[ocTRAINber MOC] St. Boniface Golf Club Foot Bridge

    When I got married, we had our reception at a local golf course. If my own experience is anything to go by, I would blame the photographer for putting the happy couple in harm's way on the bridge. Looks like the guy in the golf cart is doing an Alonso and should probably be moderating his speed a bit. Great way to present your build. You've really brought it to life in a very creative way.
  21. Hod Carrier

    OcTRAINber 2022 BR05-003

    It's the attention to details that elevates your builds. You just never stop improving. Fantastic progress and two fabulous builds to show at the end of it. I'm really enjoying seeing your progress.
  22. Hod Carrier

    [OcTRAINber MOC] LMS Articulated Railcar (1938)

    @Shiva Thank you for the positive feedback. Time is running out fast and I'm pushing hard to get everything finished in time to get my submission in on time, but I can see the end is in sight and I'm still just about on target. Work has been progressing with the rebuilt railcar in its guise as a maintenance train, but it is generating a growing "snagging list" of minor build problems that I probably won't have time to deal with before the deadline. I have completed one car and am well on the way to finishing the second. Although the rebuild was purely for practical purposes rather than aesthetics, I have retained as much of the body profile as I reasonably can from the original version. Even though it's no longer much of "a looker", I quite like the way that it carries the dark green livery. It may be only a maintenance train, but I think it looks quite classy. I've also been making good progress on the power coach. Unlike the original version I have used a Technic motor for power rather than the train motor. Partly this is because this version doesn't need such a high turn of speed, but mostly because that's all that will fit. Hmm. Not sure what this is all about (ahem). I've still got to push myself to make sure that everything gets done in time. The power coach still needs finishing off and the wire wagon built, but neither of these things should take too long. The "snagging list" that I mentioned is something that I shall have to simply park and come back to later due to the time constraints. There's some minor flexing to be dealt with and there something weird about the way the roof sections fit onto the body that means that in some places it sits flat but in others it shows a gap. I've checked all the clearances for the parts and they look fine, but there's something going on that I really haven't got the time to investigate fully. As a result, I'm just building this version "as is".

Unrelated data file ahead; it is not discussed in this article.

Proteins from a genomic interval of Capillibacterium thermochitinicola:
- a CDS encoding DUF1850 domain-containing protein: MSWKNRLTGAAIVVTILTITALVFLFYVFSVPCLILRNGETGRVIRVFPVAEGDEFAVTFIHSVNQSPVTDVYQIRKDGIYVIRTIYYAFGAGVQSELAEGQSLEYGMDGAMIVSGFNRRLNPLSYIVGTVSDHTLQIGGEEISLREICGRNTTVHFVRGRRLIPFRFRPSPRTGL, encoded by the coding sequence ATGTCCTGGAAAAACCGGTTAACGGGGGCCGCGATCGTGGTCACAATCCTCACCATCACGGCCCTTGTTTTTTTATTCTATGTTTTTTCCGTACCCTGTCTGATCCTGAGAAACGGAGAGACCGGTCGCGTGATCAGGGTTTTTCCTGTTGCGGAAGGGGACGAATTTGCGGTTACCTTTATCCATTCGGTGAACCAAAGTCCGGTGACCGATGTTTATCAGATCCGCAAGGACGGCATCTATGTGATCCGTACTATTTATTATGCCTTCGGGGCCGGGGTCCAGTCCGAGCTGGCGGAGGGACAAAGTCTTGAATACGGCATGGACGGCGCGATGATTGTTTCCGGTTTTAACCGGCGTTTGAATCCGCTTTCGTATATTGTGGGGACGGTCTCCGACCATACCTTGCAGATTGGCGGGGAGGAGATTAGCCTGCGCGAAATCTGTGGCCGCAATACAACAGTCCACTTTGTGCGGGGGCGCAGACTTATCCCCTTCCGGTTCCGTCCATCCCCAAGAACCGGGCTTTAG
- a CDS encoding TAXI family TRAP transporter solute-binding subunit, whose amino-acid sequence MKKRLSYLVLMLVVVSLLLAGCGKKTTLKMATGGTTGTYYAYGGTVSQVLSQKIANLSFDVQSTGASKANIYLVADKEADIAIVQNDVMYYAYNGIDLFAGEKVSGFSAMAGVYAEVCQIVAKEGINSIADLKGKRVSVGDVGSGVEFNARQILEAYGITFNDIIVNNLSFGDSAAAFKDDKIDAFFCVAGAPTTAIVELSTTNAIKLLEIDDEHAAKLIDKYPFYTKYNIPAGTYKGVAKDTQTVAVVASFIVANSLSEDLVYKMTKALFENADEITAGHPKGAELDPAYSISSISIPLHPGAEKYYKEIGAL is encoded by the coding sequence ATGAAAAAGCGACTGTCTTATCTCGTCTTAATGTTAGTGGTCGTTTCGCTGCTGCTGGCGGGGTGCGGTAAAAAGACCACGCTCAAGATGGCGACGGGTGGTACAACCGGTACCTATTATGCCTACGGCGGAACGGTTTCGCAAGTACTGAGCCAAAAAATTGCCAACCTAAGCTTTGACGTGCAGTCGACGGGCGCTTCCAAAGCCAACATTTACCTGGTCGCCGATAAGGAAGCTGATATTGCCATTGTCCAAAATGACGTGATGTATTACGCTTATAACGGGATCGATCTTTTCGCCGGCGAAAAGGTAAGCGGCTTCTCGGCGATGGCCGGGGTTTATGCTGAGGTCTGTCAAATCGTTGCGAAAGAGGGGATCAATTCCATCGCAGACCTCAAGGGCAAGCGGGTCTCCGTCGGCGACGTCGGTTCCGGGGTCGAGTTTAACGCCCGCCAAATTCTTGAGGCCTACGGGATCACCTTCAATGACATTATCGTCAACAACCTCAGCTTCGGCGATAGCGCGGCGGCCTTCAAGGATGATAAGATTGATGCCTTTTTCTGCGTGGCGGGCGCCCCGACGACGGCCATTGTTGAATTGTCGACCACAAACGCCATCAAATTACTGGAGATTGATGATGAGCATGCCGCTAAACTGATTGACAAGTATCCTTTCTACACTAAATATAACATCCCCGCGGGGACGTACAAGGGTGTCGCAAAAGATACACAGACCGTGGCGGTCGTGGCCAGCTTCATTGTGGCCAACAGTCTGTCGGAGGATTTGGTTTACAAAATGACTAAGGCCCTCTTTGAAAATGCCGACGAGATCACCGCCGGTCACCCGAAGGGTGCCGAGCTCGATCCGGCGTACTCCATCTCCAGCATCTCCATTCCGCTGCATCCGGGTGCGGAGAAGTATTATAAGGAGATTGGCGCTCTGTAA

23. Hod Carrier

    [OcTRAINber MOC] LMS Articulated Railcar (1938)